My research hasn’t turned up any case law addressing the Jackson argument in relation to a statute similar to the new NC provision. However, many jurisdictions have general cost recoupment statutes. These statutes provide for recoupment of the “costs of prosecution” or “reasonable costs of prosecution,” and have been interpreted to allow for, among other things, the cost of testimony by government witnesses. See, e.g., People v. Palomo, 272 P.3d 1106, 1111 (Colo. Ct. App. 2011) (costs awarded for state technicians who testified as experts in ballistics, gunshot residue, and fingerprints). Jackson “chilling” arguments have not succeeded as to these statutes. United States v. Palmer, 809 F.2d 1504, 1506 (11th Cir. 1987); United States v. Wyman, 724 F.2d 684, 688 (8th Cir. 1984); United States v. Chavez, 627 F.2d 953, 955 (9th Cir. 1980); United States v. Fowler, 794 F.2d 1446, 1449 (9th Cir. 1986); United States v. Escobar, 1987 WL 31141, *5-6 (S.D. Cal. Sept. 30, 1987) (unpublished); Com. v. Coder, 415 A.2d 406, 408 (Pa. 1980); People v. Estate of Scott, 363 N.E.2d 823, 824 (Ill. 1977); King v. State, 780 P.2d 943, 958 (Wyo. 1989); State v. Marinucci, 321 N.W.2d 462, 467 (N.D. 1982). But see United States v. Glover, 588 F.2d 876, 878-79 (2d Cir. 1978) (per curiam) (although upholding a discretionary “costs of prosecution” provision in 28 U.S.C. § 1918(b), the court suggested that a mandatory provision might be unconstitutional in that it might chill constitutional rights).

However, the new NC law isn’t a general cost recoupment statute. Central to the courts’ analyses in the cases rejecting Jackson chilling arguments as to general cost recoupment statutes is their legitimate purpose: recovering a portion of prosecution expenses. Because the NC statute applies only to the prosecution’s forensic experts, defense lawyers might argue that the statute has no legitimate purpose other than to chill the assertion of newly recognized confrontation rights. That, of course, is categorically unconstitutional under Jackson. Assuming that it can be credibly argued that the statute has another valid objective (such as cost recoupment, an assertion that finds support in the statute’s provision regarding allocation of funds), the analysis shifts to whether the undeniable chilling effect on confrontation rights is—in the words of Jackson—“unnecessary.” Defense lawyers may argue that as in Jackson, the legitimate objective of supporting the crime labs can be achieved in ways that do not penalize defendants for exercising their constitutional confrontation rights. The State might respond by arguing, among other things, that the $600 cost is too low to rise to the level of a constitutional impediment and that more neutral general cost recoupment statutes have been held constitutional even though they impose a greater burden on the defendant’s rights.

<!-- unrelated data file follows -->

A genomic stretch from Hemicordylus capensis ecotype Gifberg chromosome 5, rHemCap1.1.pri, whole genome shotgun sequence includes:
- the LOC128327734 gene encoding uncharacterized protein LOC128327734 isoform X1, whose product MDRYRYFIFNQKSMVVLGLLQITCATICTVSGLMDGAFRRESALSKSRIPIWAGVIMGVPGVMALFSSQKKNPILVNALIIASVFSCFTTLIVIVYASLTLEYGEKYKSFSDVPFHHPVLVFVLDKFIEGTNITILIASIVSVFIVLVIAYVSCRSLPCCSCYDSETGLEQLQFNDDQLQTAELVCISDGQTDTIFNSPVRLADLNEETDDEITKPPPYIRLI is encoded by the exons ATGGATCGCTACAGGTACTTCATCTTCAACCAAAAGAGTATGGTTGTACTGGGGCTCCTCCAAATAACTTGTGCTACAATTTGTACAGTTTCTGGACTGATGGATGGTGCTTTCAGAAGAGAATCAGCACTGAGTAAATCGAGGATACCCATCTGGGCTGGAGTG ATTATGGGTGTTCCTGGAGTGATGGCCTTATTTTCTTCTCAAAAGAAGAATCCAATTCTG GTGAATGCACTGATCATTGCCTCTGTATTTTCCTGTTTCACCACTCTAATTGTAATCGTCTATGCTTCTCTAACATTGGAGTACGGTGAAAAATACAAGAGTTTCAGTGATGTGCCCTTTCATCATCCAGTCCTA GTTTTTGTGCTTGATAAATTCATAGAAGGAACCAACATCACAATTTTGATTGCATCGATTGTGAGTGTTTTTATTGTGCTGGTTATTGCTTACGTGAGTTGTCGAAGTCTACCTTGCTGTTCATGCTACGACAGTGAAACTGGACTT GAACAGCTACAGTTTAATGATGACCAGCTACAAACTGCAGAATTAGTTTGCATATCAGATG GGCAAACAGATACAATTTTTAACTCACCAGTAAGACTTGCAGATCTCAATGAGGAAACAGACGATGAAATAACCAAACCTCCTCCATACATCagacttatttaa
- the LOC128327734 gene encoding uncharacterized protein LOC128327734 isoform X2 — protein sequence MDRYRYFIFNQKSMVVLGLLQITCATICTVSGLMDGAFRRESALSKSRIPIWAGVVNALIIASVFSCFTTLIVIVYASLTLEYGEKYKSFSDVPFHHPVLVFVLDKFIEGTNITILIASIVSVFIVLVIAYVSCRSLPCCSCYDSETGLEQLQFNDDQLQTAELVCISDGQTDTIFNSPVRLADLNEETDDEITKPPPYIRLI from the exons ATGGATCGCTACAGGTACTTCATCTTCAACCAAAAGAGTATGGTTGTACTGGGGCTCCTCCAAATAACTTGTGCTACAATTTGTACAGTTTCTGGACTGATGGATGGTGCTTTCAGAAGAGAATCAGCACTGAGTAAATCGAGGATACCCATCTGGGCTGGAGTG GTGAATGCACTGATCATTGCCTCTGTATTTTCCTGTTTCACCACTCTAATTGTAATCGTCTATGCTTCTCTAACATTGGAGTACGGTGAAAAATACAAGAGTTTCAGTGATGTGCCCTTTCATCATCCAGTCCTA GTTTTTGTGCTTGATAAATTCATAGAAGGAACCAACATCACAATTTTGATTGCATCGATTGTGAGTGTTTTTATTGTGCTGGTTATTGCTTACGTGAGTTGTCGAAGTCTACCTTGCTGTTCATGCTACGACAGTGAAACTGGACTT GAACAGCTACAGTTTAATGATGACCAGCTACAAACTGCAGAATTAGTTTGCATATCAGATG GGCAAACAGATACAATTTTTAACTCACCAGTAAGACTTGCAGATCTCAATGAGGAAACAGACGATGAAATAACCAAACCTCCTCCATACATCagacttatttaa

Those are my musings for now. I’m still thinking about the issue and I’d appreciate any wisdom you have.